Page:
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LAXDESI
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RE: Boeing 737RS Could Threaten Embraer

Sun Mar 26, 2006 3:26 am

If labor cost

Quoting Alessandro (Reply 9):
doubt Boeing with their labor cost could compete with Embraer, I see the B717 as an example of this.

Could they produce it in a low labor cost country and compete with Embraer? What percent of total cost is labor cost for Embraer?

I would love to see 787 technology applied to a 100-120 seater regional jet with a lot more range than the current Embraer. Many secondary cities in India could use such an aircraft to connect to Singapore, Dubai, and Hong Kong.
 
ikramerica
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RE: Boeing 737RS Could Threaten Embraer

Sun Mar 26, 2006 3:29 am

Quoting PPVRA (Reply 14):
How many of those 450+ frames are -500s (pre-Ejets)?



Quoting Ikramerica (Reply 5):
But the 735 was NOT a loss leader, and sold 380 frames.

Gotta read more closely, PPVRA...  Wink

Quoting Atmx2000 (Reply 16):
The 717 is a altered version of a McDD product that was in the pipeline. It has minimal commonality with the rest of Boeing's product line.

Yet there were plans for the 717-300 a larger version but without longer range, to create a "complete" family for an LCC, which would not be complete because they didn't want to steal 736/G sales.

The 717-300 accidentally showed up on the Boeing Aircraft front page as the graphic one day. They must have had a folder with images that were randomly rotated, and nobody noticed the 717-300 pic was in that folder until it was too late.

AirTran, for example, could have been all 717 and covered the routes they do now, though it still wouldn't have been able to do transcons because Boeing refused to make the 717-300 a transcon aircraft, despite it being totally doable. They 'already offer a jet that can do that.'

While you wouldn't share a pilot rating with the 737, if all you wanted was 100-130 seat aircraft family, the 717 was efficient and flexible enough. But airlines weren't willing to not be able to do 2500nm runs, and the idea of being forced to buy 73Gs anyway to do it, made the 717-300 a red-headed stepchild.

Thus due to this typical (for the time) Boeing belief that they can force customers to buy products that didn't work for them as long as it would protect other aircraft in the family, the 717 lost favor.

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Tango-Bravo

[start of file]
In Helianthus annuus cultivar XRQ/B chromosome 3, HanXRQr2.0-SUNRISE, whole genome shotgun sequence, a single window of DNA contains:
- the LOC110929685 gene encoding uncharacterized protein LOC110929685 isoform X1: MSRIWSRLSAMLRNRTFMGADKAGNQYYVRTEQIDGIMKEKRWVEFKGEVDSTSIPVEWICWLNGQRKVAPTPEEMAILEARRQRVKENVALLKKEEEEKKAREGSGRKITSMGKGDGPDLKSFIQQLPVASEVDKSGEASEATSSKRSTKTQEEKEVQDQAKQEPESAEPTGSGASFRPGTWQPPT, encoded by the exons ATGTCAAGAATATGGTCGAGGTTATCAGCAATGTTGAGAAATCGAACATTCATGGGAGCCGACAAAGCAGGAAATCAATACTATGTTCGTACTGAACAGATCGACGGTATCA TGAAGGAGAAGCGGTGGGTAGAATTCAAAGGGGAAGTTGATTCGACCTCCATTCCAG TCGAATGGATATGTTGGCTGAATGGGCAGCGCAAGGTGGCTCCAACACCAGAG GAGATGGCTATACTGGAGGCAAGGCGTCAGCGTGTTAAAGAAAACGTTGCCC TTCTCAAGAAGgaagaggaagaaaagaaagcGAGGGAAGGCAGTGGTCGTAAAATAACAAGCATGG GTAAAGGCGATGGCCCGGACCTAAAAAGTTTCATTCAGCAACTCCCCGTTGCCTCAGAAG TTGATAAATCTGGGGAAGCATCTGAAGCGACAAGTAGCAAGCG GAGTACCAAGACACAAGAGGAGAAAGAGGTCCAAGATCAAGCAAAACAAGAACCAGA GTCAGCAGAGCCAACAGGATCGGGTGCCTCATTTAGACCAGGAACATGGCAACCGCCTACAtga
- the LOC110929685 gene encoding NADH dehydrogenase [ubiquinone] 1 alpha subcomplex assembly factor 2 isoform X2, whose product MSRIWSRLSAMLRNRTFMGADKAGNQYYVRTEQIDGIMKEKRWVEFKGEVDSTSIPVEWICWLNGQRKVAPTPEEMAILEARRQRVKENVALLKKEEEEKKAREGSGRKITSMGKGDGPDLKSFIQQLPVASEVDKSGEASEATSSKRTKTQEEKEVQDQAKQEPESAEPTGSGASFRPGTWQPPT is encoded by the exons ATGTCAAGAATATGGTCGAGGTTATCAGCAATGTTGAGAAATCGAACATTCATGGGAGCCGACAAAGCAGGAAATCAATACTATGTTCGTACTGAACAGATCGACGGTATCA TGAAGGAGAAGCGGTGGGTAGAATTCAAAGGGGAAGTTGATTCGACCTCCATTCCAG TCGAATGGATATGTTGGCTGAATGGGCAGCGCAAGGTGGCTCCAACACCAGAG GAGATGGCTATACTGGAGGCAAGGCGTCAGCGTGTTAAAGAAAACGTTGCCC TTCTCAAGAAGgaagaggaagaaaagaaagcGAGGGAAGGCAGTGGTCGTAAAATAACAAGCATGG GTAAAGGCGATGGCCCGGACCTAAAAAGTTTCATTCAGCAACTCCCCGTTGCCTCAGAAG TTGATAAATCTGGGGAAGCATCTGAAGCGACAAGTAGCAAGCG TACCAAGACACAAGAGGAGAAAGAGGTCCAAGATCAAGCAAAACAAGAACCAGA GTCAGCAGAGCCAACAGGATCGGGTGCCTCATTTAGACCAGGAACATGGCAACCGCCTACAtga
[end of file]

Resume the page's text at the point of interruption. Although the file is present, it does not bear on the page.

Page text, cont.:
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RE: Boeing 737RS Could Threaten Embraer

Sun Mar 26, 2006 4:10 am

Quoting AirCanada014 (Reply 12):
What if Boeing makes the 737 thinner plane with seating config 2x2? Using the same style of 737 model but a lot thinner plane?

Seems it would be an utter sham to designate such a design as a 737. The one constant in the 737 family has been the fuselage cross section -- designed for a 3x3 coach cabin for the economics to be viable. An aircraft with narrower cross section optimized for 2x2 in Y would be an all-new design calling for an all-new designation.
 
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RE: Boeing 737RS Could Threaten Embraer

Sun Mar 26, 2006 4:23 am

Let's take AA for example, and let's ignore the fact that AA isn't about to go on a shopping spree for new aircraft for the next couple of years.

AA had 75 F100s which fit very well between the CRJ and Embrear 145 and the MD-80. It allowed AA to offer mainline service on routes that couldn't support all flights flown with MD-80s or larger, but could did have a lot of business traffic that wanted first-class cabins.

Without the F100s (and the 717s that they returned to Boeing, which was a mistake), AA has had trouble with scheduling, since it has such a large gap between the CRJ at 70 seats and the MD-80 at 136 seats.

Now, look at the fact that AA has over 300 MD-80s that need to be replaced at some point in time. A friend of mine who works for AA has heard speculation that AA could take the 45 or so 737-800s that it has deferred, to replace the oldest MD-80s and replace the rest of the fleet with the 737 replacement.

At some point, the 757s will also need to be replaced, although that probably won't start for 10 or more years.

If AA could replace the 757s, the MD-80s, and the F100s with a single aircraft type in 3 series, that would create a lot of savings, both in terms of maintenance and crew training and scheduling.

Remember that AA signed a 20-year agreement back in 1996 or 1997 that called for replacement of the entir fleet, which was around 625 planes at the time. I think AA has taken delivery of 200 to 225 planes, so there are still 400 or so slots left under the agreement. That is certainly motivation for Boeing to make a type that spans the range of 100 to 225 seats work in terms of economics.